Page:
Johto and Kanto have always been at war.
Or at least that’s what they say, but Lyra doesn’t believe a speck of it. After all, she’s turning eleven this year, and it hasn’t been forever since she’s seen her father.
Lyra doesn’t remember her father though, doesn’t remember his warm brown eyes or his strong hands that carried her around the house, but her mother does.
Your father was a good man, she tells Lyra, her voice strong and confident and carefully untinged with any sadness, but even at ten, Lyra can still hear it.
Lyra’s father was a good man, her mother had told her, one of the first to volunteer when he’d heard about the war, and one of the first to die. He was a brave soldier, a good man, and that’s why he won an award for bravery - the PokéHeart, proudly displayed in their small living room - and why the army keeps sending them checks.
Why are we fighting? Lyra asks. Why did Dad have to fight at all?
Her mother looks back at her, smiles and says, Your father was a good man.
Lyra doesn’t know what to believe anymore.
Lyra is thirteen when the checks stop coming.
It’s that space of time right between spring and summer, when the nights are still cool and the air has yet to turn humid enough to be sticky and uncomfortable. In last week of class, Lyra comes home to her mother quietly sobbing in the kitchen.
Lyra knows her mother cries. Lyra knows her mother cries often, but never lets Lyra see it because her mother wants to be strong for her.
But her mother doesn’t even try to pretend when Lyra walks in.
Mother, mother, what’s wrong? Lyra asks.
Her mother waves her off, handkerchief dabbling away the tear stains in one hand, the other grabbing at the opened letter on the table. Lyra hesitantly retreats to her room.
That night, she sneaks out into the kitchen and finds what her mother’s been hiding.
Tell me about father, Lyra asks on the night before the last day of school.
Your father was a good man, her mother says.
Tell me a story, mother, Lyra says.
You’re too old for a story, her mother replies, but tells Lyra about a time when cities weren’t rampaged by destruction and debris, when Sentrets roamed wild and Hoothoots and Pidgeys fluttered across the fields, when sunsets were warm and colorful on the edge of summer - a time before a war that began forever ago.
May, Lyra thinks, used to be a beautiful month.
Good night, her mother says when she turns off Lyra’s lights.
Goodbye, Lyra says, but her mother never hears.
Lyra arrives at training camp with two outfits and as much food as she managed to stuff in her backpack that morning. She finds out within an hour that she doesn’t need the clothes anymore - exchanges her bright reds and blues for dull army greys - but it takes her two weeks to figure out that she should’ve forgone the clothes for food anyway, army rations wearing her thin.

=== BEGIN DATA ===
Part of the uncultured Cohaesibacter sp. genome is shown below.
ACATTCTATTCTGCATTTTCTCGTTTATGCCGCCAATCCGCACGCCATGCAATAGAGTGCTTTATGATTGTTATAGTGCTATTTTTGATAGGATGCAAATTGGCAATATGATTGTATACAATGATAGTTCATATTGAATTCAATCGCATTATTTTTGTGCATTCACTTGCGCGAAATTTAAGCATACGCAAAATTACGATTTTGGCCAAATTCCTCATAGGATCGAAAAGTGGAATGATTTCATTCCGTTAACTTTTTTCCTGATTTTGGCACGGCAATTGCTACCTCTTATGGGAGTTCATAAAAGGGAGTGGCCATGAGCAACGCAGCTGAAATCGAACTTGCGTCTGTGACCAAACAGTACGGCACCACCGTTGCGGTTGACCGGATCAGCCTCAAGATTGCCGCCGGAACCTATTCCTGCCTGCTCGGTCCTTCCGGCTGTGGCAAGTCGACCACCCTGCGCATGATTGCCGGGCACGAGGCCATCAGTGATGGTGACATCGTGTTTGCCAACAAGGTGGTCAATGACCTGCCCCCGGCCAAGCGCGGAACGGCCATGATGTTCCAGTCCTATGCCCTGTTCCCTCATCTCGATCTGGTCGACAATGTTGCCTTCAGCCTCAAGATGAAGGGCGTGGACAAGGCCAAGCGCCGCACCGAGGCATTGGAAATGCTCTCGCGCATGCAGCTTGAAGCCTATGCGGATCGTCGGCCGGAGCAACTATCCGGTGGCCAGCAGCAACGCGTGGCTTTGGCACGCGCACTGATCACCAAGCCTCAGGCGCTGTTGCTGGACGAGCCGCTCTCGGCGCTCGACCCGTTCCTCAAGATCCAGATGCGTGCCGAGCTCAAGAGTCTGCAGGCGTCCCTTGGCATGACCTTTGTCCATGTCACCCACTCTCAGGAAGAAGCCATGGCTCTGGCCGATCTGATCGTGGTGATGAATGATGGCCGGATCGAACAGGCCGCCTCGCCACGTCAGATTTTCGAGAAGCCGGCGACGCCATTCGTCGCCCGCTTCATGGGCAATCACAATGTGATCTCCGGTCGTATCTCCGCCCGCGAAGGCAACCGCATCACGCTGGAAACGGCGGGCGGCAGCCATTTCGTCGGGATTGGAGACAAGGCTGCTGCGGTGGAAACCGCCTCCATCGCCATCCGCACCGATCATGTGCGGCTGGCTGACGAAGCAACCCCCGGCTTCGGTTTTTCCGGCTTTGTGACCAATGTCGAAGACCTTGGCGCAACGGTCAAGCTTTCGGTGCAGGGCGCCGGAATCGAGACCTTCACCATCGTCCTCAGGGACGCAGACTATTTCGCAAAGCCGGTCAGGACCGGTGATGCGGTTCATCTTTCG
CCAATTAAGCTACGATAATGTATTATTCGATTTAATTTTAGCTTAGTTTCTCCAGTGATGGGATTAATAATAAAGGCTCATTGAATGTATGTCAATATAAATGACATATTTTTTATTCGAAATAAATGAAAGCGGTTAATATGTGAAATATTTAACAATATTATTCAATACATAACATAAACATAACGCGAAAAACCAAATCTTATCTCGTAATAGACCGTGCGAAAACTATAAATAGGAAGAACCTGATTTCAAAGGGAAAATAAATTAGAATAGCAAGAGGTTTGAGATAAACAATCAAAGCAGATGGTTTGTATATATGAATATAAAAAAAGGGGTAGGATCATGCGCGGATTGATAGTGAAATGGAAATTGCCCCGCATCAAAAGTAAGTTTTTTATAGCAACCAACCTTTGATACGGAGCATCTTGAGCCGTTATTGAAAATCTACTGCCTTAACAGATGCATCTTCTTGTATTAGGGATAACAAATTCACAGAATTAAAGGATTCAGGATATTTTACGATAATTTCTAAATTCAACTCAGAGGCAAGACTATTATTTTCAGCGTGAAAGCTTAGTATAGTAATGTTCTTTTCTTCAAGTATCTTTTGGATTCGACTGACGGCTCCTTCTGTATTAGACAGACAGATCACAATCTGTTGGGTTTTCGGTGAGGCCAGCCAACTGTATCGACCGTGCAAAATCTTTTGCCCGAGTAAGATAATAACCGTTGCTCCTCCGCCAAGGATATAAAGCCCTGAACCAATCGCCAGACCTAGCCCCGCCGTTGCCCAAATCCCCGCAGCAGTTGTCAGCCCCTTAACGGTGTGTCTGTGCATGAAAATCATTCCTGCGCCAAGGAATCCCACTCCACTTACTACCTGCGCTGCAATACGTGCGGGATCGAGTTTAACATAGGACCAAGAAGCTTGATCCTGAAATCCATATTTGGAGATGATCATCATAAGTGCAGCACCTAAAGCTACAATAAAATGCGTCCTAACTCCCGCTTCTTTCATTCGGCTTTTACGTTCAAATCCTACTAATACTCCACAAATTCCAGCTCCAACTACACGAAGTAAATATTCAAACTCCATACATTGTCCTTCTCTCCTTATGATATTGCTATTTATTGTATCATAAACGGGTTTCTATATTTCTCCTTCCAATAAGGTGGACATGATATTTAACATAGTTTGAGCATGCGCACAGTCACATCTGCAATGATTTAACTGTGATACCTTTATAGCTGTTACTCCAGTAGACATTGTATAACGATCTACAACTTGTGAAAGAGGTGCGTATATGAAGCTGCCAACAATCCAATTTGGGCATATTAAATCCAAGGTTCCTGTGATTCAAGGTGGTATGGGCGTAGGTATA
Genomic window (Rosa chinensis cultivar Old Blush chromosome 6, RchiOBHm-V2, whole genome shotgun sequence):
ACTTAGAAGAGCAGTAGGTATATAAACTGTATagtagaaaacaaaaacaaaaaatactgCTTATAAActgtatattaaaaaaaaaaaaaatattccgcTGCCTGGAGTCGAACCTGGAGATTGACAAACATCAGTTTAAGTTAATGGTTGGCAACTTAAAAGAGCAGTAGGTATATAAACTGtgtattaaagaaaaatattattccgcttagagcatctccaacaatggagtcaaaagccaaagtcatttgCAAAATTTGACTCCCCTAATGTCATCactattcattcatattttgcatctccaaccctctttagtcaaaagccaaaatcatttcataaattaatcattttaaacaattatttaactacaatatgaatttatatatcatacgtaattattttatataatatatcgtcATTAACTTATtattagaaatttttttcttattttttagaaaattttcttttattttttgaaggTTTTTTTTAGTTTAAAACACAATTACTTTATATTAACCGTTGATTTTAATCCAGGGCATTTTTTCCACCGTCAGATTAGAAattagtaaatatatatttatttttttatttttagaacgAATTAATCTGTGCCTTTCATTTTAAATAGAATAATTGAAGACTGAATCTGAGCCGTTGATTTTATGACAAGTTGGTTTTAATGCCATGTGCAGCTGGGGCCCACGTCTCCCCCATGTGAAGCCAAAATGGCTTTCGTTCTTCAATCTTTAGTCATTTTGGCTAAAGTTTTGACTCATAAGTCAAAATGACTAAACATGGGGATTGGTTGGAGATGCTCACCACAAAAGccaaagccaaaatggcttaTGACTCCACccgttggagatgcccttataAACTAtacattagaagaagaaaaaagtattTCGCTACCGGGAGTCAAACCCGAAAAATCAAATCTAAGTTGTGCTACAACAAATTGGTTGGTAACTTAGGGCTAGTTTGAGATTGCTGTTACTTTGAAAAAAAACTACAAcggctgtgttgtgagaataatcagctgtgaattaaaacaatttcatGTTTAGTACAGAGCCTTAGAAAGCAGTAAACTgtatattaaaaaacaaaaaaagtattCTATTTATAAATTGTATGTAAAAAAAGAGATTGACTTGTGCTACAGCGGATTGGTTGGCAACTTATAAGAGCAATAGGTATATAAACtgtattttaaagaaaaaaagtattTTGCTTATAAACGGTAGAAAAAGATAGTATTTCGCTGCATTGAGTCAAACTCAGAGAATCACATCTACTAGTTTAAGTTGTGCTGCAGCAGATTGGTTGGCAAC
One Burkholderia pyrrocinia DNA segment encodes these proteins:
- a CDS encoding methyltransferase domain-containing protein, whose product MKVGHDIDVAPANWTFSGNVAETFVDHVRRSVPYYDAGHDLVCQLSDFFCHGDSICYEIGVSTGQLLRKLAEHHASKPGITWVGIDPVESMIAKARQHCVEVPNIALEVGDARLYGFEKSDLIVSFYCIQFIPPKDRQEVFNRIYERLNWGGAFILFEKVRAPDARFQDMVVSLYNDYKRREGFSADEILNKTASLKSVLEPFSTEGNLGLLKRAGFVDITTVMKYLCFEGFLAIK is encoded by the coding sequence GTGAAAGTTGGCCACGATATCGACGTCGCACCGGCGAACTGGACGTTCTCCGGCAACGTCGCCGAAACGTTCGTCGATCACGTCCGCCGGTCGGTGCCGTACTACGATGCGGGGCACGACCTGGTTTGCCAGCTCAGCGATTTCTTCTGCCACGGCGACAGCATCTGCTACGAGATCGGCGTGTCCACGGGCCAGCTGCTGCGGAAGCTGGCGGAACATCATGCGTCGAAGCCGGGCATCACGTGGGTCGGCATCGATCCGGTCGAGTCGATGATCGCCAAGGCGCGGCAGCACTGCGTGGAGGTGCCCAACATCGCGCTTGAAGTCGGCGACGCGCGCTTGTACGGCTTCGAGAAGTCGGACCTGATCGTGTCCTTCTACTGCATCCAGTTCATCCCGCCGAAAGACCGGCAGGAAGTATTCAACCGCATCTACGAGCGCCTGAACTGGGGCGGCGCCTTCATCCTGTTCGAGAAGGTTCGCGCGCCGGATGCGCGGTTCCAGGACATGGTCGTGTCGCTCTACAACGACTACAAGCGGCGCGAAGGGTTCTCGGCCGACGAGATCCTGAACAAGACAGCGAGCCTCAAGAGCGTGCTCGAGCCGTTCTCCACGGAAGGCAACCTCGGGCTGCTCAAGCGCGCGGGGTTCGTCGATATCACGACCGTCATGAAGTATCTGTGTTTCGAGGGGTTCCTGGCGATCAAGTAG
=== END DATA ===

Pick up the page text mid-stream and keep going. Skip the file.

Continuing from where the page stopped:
I’m Lyra, she says to the enlister in charge of the registration forms, and tells him how she is her father’s daughter.
The enlister stops filling out the forms and looks up at her blankly.
He was one of the first people to serve, one of the first people to die. My father was a good man, she says again when her father’s name doesn’t spark any recognition in the man’s eyes.
A lot of good men have died for this war, he says before turning back to filling out the rest of her forms.
On the first night, she gets a hysterical phone call on her PokéGear from her mother.
Where are you? her mother yells, sounding close to tears.
You don’t need to worry about me, mother, Lyra tells her soothingly and smiles even though her mother can’t see her.
If you don’t come back by the end of the week, I never want to see you again, her mother threatens.
Lyra frowns. Don’t be like that, mother. I’m doing what’s best for our family. I’m taking care of you, and I can take care of myself.
Her mother hangs up, but calls back the next night to plead again. And the next night.
But the calls stop coming after a week.
Basic training lasts for two weeks. Lyra thinks that they are the longest two weeks of her life. She wakes up exhausted at 0600 hours in the morning, and goes to bed exhausted at 0000 hours at night.
She runs and trips, sprints and falls, rinses and repeats. She learns to do push-ups, sit-ups, pull-ups until she can barely keep herself up anymore.
It’s all worth it, though, at the end of the week when she is presented with a check in a modest amount made out to her family.
Lyra’s smile is wider than the sun as she heads to their on-base postal service and mails it back to New Bark Town.
At the end of basic, Lyra takes an aptitude test. To see if she’s fit to have a Pokémon companion, they tell her.